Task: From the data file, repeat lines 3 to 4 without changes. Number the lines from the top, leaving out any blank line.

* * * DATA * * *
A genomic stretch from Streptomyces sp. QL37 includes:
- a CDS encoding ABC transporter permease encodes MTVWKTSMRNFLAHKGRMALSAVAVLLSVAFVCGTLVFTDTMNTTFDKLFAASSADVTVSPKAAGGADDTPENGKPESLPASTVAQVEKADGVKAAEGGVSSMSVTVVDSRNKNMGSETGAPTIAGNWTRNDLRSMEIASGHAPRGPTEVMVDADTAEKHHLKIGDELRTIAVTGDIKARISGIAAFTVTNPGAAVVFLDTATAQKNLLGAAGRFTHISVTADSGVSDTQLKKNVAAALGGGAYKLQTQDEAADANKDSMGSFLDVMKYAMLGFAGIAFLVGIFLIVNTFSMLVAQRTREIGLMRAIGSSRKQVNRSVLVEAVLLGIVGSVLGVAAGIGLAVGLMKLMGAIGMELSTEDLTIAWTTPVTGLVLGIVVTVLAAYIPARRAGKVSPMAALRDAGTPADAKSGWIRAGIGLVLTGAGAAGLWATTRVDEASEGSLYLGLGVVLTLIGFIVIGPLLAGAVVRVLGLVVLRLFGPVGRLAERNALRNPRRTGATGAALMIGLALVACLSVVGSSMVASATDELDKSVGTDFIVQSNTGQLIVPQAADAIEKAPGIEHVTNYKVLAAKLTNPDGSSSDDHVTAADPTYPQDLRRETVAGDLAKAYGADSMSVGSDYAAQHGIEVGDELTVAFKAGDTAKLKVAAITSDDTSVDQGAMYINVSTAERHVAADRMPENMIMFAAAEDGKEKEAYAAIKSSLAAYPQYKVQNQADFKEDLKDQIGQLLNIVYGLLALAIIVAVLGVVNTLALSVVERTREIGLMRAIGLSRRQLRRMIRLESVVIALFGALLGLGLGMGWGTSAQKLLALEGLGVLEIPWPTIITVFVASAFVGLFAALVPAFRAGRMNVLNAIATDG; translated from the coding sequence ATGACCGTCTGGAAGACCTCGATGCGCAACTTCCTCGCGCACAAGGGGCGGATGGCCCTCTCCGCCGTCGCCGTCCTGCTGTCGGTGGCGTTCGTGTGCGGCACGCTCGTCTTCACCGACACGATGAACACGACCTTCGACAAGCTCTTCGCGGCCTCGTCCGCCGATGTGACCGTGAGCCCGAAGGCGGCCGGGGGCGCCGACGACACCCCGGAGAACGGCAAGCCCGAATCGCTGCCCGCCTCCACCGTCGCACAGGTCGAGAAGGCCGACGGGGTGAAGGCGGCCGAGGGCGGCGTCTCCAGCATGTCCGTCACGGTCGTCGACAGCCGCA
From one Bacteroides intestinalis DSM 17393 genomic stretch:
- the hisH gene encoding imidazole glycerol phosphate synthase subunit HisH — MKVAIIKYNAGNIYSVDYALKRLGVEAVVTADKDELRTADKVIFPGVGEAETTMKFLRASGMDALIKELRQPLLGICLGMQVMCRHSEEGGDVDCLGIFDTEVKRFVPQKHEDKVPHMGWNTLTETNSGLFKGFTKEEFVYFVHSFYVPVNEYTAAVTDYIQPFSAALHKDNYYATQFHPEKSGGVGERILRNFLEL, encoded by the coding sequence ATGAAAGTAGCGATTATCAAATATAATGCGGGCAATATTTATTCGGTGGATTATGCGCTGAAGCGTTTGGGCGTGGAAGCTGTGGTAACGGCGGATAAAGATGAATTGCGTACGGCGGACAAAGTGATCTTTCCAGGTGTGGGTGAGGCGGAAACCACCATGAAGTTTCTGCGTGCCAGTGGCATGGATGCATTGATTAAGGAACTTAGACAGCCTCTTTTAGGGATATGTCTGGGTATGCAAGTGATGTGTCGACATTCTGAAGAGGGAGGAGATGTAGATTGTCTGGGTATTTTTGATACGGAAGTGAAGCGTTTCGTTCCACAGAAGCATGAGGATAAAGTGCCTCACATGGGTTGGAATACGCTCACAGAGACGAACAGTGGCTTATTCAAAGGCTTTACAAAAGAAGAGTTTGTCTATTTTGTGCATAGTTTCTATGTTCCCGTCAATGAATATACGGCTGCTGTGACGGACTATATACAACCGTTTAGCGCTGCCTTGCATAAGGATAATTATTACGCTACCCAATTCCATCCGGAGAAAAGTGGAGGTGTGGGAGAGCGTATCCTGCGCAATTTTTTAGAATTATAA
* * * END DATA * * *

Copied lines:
From one Bacteroides intestinalis DSM 17393 genomic stretch:
- the hisH gene encoding imidazole glycerol phosphate synthase subunit HisH — MKVAIIKYNAGNIYSVDYALKRLGVEAVVTADKDELRTADKVIFPGVGEAETTMKFLRASGMDALIKELRQPLLGICLGMQVMCRHSEEGGDVDCLGIFDTEVKRFVPQKHEDKVPHMGWNTLTETNSGLFKGFTKEEFVYFVHSFYVPVNEYTAAVTDYIQPFSAALHKDNYYATQFHPEKSGGVGERILRNFLEL, encoded by the coding sequence ATGAAAGTAGCGATTATCAAATATAATGCGGGCAATATTTATTCGGTGGATTATGCGCTGAAGCGTTTGGGCGTGGAAGCTGTGGTAACGGCGGATAAAGATGAATTGCGTACGGCGGACAAAGTGATCTTTCCAGGTGTGGGTGAGGCGGAAACCACCATGAAGTTTCTGCGTGCCAGTGGCATGGATGCATTGATTAAGGAACTTAGACAGCCTCTTTTAGGGATATGTCTGGGTATGCAAGTGATGTGTCGACATTCTGAAGAGGGAGGAGATGTAGATTGTCTGGGTATTTTTGATACGGAAGTGAAGCGTTTCGTTCCACAGAAGCATGAGGATAAAGTGCCTCACATGGGTTGGAATACGCTCACAGAGACGAACAGTGGCTTATTCAAAGGCTTTACAAAAGAAGAGTTTGTCTATTTTGTGCATAGTTTCTATGTTCCCGTCAATGAATATACGGCTGCTGTGACGGACTATATACAACCGTTTAGCGCTGCCTTGCATAAGGATAATTATTACGCTACCCAATTCCATCCGGAGAAAAGTGGAGGTGTGGGAGAGCGTATCCTGCGCAATTTTTTAGAATTATAA